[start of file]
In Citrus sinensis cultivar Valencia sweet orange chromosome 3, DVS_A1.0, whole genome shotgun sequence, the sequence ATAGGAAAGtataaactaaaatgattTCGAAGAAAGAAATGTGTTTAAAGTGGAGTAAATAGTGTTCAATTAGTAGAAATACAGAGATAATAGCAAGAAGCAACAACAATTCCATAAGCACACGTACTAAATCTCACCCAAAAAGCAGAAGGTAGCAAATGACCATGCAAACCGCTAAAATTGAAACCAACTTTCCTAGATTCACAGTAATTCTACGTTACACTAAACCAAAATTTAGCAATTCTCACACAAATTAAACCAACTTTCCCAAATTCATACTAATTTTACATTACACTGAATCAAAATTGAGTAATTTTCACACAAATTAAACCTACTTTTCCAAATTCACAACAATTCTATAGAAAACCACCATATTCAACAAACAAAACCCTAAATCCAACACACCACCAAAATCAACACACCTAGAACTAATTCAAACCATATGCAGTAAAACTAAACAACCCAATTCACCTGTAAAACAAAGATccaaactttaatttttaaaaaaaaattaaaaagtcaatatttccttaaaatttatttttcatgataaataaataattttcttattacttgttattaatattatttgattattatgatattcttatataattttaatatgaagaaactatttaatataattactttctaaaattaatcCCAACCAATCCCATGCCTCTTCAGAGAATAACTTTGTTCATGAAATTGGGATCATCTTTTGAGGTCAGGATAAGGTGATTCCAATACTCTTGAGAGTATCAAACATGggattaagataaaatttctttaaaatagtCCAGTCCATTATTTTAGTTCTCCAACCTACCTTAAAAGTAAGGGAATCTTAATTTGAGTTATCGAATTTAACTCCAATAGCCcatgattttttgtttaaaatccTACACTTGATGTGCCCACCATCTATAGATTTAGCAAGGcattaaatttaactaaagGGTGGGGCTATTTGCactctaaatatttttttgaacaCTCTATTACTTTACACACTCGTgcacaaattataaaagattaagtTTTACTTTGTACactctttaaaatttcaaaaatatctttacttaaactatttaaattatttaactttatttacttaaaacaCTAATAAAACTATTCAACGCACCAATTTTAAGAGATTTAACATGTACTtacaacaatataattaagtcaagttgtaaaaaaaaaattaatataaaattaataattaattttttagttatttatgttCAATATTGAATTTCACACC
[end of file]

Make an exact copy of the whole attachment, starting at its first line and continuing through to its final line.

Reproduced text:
In Citrus sinensis cultivar Valencia sweet orange chromosome 3, DVS_A1.0, whole genome shotgun sequence, the sequence ATAGGAAAGtataaactaaaatgattTCGAAGAAAGAAATGTGTTTAAAGTGGAGTAAATAGTGTTCAATTAGTAGAAATACAGAGATAATAGCAAGAAGCAACAACAATTCCATAAGCACACGTACTAAATCTCACCCAAAAAGCAGAAGGTAGCAAATGACCATGCAAACCGCTAAAATTGAAACCAACTTTCCTAGATTCACAGTAATTCTACGTTACACTAAACCAAAATTTAGCAATTCTCACACAAATTAAACCAACTTTCCCAAATTCATACTAATTTTACATTACACTGAATCAAAATTGAGTAATTTTCACACAAATTAAACCTACTTTTCCAAATTCACAACAATTCTATAGAAAACCACCATATTCAACAAACAAAACCCTAAATCCAACACACCACCAAAATCAACACACCTAGAACTAATTCAAACCATATGCAGTAAAACTAAACAACCCAATTCACCTGTAAAACAAAGATccaaactttaatttttaaaaaaaaattaaaaagtcaatatttccttaaaatttatttttcatgataaataaataattttcttattacttgttattaatattatttgattattatgatattcttatataattttaatatgaagaaactatttaatataattactttctaaaattaatcCCAACCAATCCCATGCCTCTTCAGAGAATAACTTTGTTCATGAAATTGGGATCATCTTTTGAGGTCAGGATAAGGTGATTCCAATACTCTTGAGAGTATCAAACATGggattaagataaaatttctttaaaatagtCCAGTCCATTATTTTAGTTCTCCAACCTACCTTAAAAGTAAGGGAATCTTAATTTGAGTTATCGAATTTAACTCCAATAGCCcatgattttttgtttaaaatccTACACTTGATGTGCCCACCATCTATAGATTTAGCAAGGcattaaatttaactaaagGGTGGGGCTATTTGCactctaaatatttttttgaacaCTCTATTACTTTACACACTCGTgcacaaattataaaagattaagtTTTACTTTGTACactctttaaaatttcaaaaatatctttacttaaactatttaaattatttaactttatttacttaaaacaCTAATAAAACTATTCAACGCACCAATTTTAAGAGATTTAACATGTACTtacaacaatataattaagtcaagttgtaaaaaaaaaattaatataaaattaataattaattttttagttatttatgttCAATATTGAATTTCACACC